The Trump administration may suspend humanitarian aid to the war-ravaged country of Yemen. The Washington Post reports the State Department is considering the move because Iranian-backed rebels want to tax aid shipments in vast areas of the country.
Yemen's civil war has claimed more than 100,000 lives and triggered one the world's worst humanitarian crises. It accelerated in 2015 when Houthi rebels loyal to Iran took over the capital city of Sanaa. That brought a military response, including airstrikes and a ground campaign by Saudi Arabia, which is backing the Yemeni government.
The United Nations, which has led an international aid effort, says the civil war has left 14 million people in acute need with shortages of food and clean water. The war has led to outbreaks of cholera and dengue fever, a debilitating disease transmitted by mosquitoes. Move than 130,000 people have died from sickness and famine.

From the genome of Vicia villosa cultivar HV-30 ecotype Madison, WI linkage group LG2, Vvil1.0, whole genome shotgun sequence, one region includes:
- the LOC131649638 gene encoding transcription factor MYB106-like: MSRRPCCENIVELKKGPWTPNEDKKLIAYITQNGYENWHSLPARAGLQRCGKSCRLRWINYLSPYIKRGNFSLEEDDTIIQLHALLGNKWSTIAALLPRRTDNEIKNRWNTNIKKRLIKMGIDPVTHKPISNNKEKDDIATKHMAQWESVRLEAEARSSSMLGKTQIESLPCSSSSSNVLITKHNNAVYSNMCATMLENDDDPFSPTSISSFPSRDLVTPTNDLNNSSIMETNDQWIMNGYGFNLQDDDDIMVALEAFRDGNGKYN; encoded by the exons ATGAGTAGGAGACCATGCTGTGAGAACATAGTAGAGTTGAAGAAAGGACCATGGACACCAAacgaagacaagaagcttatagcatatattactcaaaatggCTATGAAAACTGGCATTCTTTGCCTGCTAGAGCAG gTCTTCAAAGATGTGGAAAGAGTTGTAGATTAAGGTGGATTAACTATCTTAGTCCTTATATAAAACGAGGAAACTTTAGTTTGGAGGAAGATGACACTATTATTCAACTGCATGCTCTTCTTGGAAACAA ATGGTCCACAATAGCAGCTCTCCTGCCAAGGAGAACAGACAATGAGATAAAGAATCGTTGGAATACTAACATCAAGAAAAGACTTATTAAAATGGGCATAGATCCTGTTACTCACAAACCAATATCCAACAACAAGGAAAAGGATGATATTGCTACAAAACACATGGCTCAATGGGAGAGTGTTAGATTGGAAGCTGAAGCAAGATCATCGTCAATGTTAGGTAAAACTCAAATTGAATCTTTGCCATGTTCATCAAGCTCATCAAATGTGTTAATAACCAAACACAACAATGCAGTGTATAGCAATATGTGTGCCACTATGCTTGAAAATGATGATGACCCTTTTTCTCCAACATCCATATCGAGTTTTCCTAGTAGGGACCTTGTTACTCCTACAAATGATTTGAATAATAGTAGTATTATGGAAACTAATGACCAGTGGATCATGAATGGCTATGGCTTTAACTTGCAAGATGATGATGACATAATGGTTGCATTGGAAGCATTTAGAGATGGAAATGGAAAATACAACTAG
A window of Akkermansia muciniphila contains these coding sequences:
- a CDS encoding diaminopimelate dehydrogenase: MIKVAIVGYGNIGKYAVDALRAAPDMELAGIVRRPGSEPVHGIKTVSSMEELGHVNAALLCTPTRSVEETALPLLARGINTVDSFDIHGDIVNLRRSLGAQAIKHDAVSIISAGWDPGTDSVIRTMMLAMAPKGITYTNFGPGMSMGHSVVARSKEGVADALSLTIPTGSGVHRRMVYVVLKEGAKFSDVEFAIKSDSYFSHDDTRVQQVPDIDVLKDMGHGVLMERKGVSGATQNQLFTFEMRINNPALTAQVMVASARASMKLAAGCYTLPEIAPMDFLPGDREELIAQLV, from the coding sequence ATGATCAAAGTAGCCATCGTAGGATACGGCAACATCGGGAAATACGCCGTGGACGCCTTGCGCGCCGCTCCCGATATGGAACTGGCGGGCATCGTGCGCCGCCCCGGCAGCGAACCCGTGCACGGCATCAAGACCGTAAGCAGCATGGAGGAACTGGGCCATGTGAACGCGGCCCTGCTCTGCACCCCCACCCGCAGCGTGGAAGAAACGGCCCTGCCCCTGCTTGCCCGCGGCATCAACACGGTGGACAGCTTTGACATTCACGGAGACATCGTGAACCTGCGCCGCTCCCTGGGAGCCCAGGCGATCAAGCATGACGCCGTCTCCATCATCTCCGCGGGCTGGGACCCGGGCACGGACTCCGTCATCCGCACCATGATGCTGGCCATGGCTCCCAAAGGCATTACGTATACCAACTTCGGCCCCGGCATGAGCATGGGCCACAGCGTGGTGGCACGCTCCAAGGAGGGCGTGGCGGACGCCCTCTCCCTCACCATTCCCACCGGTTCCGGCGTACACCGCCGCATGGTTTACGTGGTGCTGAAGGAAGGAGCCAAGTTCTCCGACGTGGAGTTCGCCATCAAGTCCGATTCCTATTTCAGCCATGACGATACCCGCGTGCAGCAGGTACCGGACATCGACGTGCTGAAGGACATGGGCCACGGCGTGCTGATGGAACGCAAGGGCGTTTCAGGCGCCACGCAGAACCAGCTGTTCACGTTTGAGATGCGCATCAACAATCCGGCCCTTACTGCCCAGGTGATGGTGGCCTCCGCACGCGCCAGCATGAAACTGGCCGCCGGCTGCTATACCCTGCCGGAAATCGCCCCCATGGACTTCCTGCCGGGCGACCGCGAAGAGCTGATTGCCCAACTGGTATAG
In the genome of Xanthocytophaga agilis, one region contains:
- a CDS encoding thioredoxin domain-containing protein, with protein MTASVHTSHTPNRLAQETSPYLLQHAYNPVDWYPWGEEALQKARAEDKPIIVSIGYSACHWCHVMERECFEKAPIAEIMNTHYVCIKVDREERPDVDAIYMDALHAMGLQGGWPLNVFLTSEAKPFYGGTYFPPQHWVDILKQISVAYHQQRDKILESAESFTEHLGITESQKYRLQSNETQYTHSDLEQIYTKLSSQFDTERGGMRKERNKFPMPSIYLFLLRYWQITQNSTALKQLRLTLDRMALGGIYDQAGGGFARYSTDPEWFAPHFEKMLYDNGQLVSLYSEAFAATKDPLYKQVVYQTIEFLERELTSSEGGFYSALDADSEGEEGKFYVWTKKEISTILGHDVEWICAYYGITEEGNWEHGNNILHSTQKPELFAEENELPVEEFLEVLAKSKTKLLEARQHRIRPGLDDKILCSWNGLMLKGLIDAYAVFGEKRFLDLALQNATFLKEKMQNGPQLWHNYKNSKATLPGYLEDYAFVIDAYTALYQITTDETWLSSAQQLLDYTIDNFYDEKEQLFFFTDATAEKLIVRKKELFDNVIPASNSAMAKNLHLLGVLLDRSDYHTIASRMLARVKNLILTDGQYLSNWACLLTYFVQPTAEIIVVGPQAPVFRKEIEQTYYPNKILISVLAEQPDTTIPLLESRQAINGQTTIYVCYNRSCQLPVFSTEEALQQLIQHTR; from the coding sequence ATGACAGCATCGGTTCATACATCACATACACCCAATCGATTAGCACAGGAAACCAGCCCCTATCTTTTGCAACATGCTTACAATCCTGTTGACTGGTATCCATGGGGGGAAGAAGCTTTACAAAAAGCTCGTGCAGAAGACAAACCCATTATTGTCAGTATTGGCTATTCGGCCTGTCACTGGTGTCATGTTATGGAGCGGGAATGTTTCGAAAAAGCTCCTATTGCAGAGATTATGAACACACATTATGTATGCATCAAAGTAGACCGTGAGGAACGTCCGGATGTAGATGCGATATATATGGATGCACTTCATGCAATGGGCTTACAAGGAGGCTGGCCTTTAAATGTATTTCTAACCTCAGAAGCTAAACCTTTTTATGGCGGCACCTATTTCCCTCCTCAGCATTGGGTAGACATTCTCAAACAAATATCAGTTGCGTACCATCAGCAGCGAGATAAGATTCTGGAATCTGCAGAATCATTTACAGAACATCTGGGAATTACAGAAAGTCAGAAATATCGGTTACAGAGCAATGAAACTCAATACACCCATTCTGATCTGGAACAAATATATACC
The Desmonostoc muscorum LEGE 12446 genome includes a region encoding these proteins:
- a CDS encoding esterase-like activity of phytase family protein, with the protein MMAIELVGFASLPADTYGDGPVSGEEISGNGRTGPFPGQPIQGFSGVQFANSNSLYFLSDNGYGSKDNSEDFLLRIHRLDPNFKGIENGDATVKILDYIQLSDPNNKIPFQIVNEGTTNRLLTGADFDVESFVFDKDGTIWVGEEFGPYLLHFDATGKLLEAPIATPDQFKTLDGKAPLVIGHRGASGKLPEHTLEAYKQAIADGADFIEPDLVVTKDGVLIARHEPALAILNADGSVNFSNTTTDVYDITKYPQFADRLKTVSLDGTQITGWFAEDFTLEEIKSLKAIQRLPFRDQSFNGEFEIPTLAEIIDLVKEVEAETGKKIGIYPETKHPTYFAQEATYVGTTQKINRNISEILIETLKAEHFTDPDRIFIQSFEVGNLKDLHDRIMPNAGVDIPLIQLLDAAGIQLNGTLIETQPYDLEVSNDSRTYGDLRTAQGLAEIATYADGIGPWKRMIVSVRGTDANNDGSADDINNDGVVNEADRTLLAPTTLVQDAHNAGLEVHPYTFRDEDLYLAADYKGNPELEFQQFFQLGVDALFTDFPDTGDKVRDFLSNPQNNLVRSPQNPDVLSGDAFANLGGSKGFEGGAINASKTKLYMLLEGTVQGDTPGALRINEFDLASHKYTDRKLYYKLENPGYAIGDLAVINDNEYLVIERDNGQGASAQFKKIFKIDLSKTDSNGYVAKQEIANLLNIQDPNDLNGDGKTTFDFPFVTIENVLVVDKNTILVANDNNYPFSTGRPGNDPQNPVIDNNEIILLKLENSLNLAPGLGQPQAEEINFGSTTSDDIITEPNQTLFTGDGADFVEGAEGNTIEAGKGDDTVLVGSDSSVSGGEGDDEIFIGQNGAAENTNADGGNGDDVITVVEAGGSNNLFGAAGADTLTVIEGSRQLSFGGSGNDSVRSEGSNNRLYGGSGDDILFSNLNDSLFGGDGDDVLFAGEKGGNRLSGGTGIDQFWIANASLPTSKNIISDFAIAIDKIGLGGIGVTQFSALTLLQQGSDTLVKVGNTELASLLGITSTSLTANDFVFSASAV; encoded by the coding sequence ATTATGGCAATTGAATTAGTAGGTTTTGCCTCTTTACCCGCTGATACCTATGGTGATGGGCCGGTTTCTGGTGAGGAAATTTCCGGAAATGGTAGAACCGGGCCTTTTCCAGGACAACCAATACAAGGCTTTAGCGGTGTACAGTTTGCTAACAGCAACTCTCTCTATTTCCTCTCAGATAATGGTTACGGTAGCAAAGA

Last year, the U.S. sent $746 million in aid to Yemen as part of the international relief effort. But a State Department official, interviewed by The Post, said Houthi forces are demanding a 2 percent tax on aid shipments in rebel-held territories. The Trump administration is worried that will fund rebel troops and that critical food supplies will be siphoned off and sold.
The official told the newspaper the U.S. may have to cut off much of that aid due to "unprecedented Houthi obstructionism," adding: "It's an unfortunate situation and we're trying to work the problem."
Saudi Arabia, an enemy to the Houthis, isn't considering suspending humanitarian assistance so far. The head of the Saudi aid organization, KSRelief, said doing so won't hurt the rebels. He told The Post: "If we stop (providing aid), we are penalizing the people of Yemen."